Scrollback Gripe

Why is the default scrollback setting always so small? This applies to DOS, XTerms, terminal emulators like putty (which could really do with a way to save the scrollback setting too).

How much memory does a 10,000 line scrollback cost? Let’s knock ourselves out and assume it’s full unicode – four bytes per character. On 80 wide, that’s 320 bytes per line. So the entire scrollback is 3.2MB. Being even more hedonistic, let’s have ten such terminals, for a total of 32MB. Modern computers come with 1GB or more, so the cost is negligible, and any installer should make use of the computer’s capabilities. Benefit of not losing vital information: priceless.

0 thoughts on Scrollback Gripe

  1. Programmers which hack such applications love optimization and work with damn old computers :-D…

    That’s a typical Open Source phenomen, sensles optimizing with a big lack of usability…

    (don’t get me wrong, I love open source)…

  2. Hi !

    I deseagree totaly on what you say. 3.2 MB is a lot, and sometimes, you are happy to use an OLD computer with 32 or 64 MB of RAM. That would be up to 10% of the total amount of memory.

    I have used a lot putty with windows 98 and 16 MB of RAM. I’m happy it worked without having to twick it, but it’s true the scrollback could have be set up to 1000 or 2000 lines (which wouldn’t eat too mutch memory and would be still enough).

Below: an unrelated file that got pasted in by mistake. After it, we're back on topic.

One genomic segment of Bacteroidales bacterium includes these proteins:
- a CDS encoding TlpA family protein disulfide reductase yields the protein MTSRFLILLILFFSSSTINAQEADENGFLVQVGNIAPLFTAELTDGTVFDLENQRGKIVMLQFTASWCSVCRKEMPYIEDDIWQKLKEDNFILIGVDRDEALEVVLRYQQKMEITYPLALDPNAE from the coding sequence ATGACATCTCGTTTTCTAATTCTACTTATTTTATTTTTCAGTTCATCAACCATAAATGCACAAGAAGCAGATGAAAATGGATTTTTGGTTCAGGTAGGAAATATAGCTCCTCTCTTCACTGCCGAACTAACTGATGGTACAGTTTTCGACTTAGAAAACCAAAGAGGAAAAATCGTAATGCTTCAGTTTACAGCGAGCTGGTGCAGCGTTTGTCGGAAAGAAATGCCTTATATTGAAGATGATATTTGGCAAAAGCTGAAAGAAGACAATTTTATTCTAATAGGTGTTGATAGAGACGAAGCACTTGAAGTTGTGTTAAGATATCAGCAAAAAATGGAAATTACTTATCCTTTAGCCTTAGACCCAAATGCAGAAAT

If you have a lot of memory, then increase the default value. When it comes to coding, you always have to consider worst case.


  3. Hi Thomas,

    I agree that 3.2MB is a lot on an old PC, and that programmers should always consider the worst case (more specificially, the worst case that is actually a valid case).

    But should considering the worst case mean that we downplay all the other cases, even if they are far more common? That’s a “lowest common denominator” approach to design. Applied to TV, we’d have no colour shows until the last die-hards give up their black-and-white units.

    In this case, I think the solution is in the installer. It can choose sensible defaults based on the machine’s profile. That’s something surprisingly few applications do. I can think of some parallels though. Operating systems usually suggest default cache or swap size based on disk space. And I think games are quite good about determining useful defaults. Other programs could benefit from those features. Why do browsers use a fixed cache size, for instance? If the program’s going to choose a default anyway, it may as well make a good guess.

  4. “putty (which could really do with a way to save the scrollback setting too).” In the Configuration window where you choose which “Session” to use [You get it at startup], select Window from the list of Categories on the left. About halfway down the window as now displayed is a box to control lines of scrollback. Fiddle with that. then pick Sessions from the Categories list again and save your session. Then it will be there for you next time. HTH.

  5. Hugh,

    Thanks for your post! I’ve been wanting a more secure way to copy router NAT table entries longer than 300 lines for a while now – and your advice was just the ticket. Good-bye, Hyperterminal!

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